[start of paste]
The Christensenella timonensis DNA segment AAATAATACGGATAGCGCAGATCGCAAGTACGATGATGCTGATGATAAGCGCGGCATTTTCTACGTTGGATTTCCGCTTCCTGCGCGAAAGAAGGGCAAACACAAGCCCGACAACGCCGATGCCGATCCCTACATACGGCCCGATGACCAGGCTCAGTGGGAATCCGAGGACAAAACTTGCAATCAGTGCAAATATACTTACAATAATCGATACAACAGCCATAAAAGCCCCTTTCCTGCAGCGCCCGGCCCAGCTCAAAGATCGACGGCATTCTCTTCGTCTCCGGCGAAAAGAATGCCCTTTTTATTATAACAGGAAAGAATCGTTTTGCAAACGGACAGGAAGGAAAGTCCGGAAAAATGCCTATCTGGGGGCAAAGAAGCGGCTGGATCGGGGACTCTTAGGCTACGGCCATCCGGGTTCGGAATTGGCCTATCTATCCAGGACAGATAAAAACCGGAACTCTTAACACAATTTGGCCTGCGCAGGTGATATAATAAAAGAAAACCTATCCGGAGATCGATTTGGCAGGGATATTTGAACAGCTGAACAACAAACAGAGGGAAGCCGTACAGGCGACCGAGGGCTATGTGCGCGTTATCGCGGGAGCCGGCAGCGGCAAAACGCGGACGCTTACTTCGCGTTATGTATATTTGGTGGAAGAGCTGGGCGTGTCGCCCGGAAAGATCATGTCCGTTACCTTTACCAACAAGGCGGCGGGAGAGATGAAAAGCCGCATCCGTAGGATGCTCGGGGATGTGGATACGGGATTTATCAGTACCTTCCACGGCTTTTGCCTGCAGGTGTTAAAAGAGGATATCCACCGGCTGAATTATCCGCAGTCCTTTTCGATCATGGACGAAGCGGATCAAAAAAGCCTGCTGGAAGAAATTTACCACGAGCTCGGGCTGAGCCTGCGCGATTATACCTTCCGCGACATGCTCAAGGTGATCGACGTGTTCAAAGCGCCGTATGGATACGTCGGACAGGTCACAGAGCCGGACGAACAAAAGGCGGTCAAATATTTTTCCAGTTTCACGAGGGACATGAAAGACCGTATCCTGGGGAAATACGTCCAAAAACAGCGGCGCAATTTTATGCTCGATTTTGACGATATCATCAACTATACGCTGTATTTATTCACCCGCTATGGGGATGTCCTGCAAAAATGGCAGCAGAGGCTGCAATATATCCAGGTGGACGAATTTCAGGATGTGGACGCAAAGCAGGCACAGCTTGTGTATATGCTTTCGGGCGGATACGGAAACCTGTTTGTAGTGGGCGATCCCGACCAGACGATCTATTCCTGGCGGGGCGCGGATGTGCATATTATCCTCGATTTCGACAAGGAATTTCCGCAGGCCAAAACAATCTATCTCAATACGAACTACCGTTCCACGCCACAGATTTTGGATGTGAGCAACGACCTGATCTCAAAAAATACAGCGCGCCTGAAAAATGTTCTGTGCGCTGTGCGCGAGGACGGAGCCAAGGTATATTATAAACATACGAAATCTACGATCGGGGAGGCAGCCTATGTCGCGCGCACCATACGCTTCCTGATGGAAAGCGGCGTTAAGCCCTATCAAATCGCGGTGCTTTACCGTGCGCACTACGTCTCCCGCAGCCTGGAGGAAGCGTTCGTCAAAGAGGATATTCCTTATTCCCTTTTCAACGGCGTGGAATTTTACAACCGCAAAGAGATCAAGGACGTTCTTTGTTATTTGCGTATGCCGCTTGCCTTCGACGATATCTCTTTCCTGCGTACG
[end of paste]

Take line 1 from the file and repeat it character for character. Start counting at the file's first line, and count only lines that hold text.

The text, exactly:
The Christensenella timonensis DNA segment AAATAATACGGATAGCGCAGATCGCAAGTACGATGATGCTGATGATAAGCGCGGCATTTTCTACGTTGGATTTCCGCTTCCTGCGCGAAAGAAGGGCAAACACAAGCCCGACAACGCCGATGCCGATCCCTACATACGGCCCGATGACCAGGCTCAGTGGGAATCCGAGGACAAAACTTGCAATCAGTGCAAATATACTTACAATAATCGATACAACAGCCATAAAAGCCCCTTTCCTGCAGCGCCCGGCCCAGCTCAAAGATCGACGGCATTCTCTTCGTCTCCGGCGAAAAGAATGCCCTTTTTATTATAACAGGAAAGAATCGTTTTGCAAACGGACAGGAAGGAAAGTCCGGAAAAATGCCTATCTGGGGGCAAAGAAGCGGCTGGATCGGGGACTCTTAGGCTACGGCCATCCGGGTTCGGAATTGGCCTATCTATCCAGGACAGATAAAAACCGGAACTCTTAACACAATTTGGCCTGCGCAGGTGATATAATAAAAGAAAACCTATCCGGAGATCGATTTGGCAGGGATATTTGAACAGCTGAACAACAAACAGAGGGAAGCCGTACAGGCGACCGAGGGCTATGTGCGCGTTATCGCGGGAGCCGGCAGCGGCAAAACGCGGACGCTTACTTCGCGTTATGTATATTTGGTGGAAGAGCTGGGCGTGTCGCCCGGAAAGATCATGTCCGTTACCTTTACCAACAAGGCGGCGGGAGAGATGAAAAGCCGCATCCGTAGGATGCTCGGGGATGTGGATACGGGATTTATCAGTACCTTCCACGGCTTTTGCCTGCAGGTGTTAAAAGAGGATATCCACCGGCTGAATTATCCGCAGTCCTTTTCGATCATGGACGAAGCGGATCAAAAAAGCCTGCTGGAAGAAATTTACCACGAGCTCGGGCTGAGCCTGCGCGATTATACCTTCCGCGACATGCTCAAGGTGATCGACGTGTTCAAAGCGCCGTATGGATACGTCGGACAGGTCACAGAGCCGGACGAACAAAAGGCGGTCAAATATTTTTCCAGTTTCACGAGGGACATGAAAGACCGTATCCTGGGGAAATACGTCCAAAAACAGCGGCGCAATTTTATGCTCGATTTTGACGATATCATCAACTATACGCTGTATTTATTCACCCGCTATGGGGATGTCCTGCAAAAATGGCAGCAGAGGCTGCAATATATCCAGGTGGACGAATTTCAGGATGTGGACGCAAAGCAGGCACAGCTTGTGTATATGCTTTCGGGCGGATACGGAAACCTGTTTGTAGTGGGCGATCCCGACCAGACGATCTATTCCTGGCGGGGCGCGGATGTGCATATTATCCTCGATTTCGACAAGGAATTTCCGCAGGCCAAAACAATCTATCTCAATACGAACTACCGTTCCACGCCACAGATTTTGGATGTGAGCAACGACCTGATCTCAAAAAATACAGCGCGCCTGAAAAATGTTCTGTGCGCTGTGCGCGAGGACGGAGCCAAGGTATATTATAAACATACGAAATCTACGATCGGGGAGGCAGCCTATGTCGCGCGCACCATACGCTTCCTGATGGAAAGCGGCGTTAAGCCCTATCAAATCGCGGTGCTTTACCGTGCGCACTACGTCTCCCGCAGCCTGGAGGAAGCGTTCGTCAAAGAGGATATTCCTTATTCCCTTTTCAACGGCGTGGAATTTTACAACCGCAAAGAGATCAAGGACGTTCTTTGTTATTTGCGTATGCCGCTTGCCTTCGACGATATCTCTTTCCTGCGTACG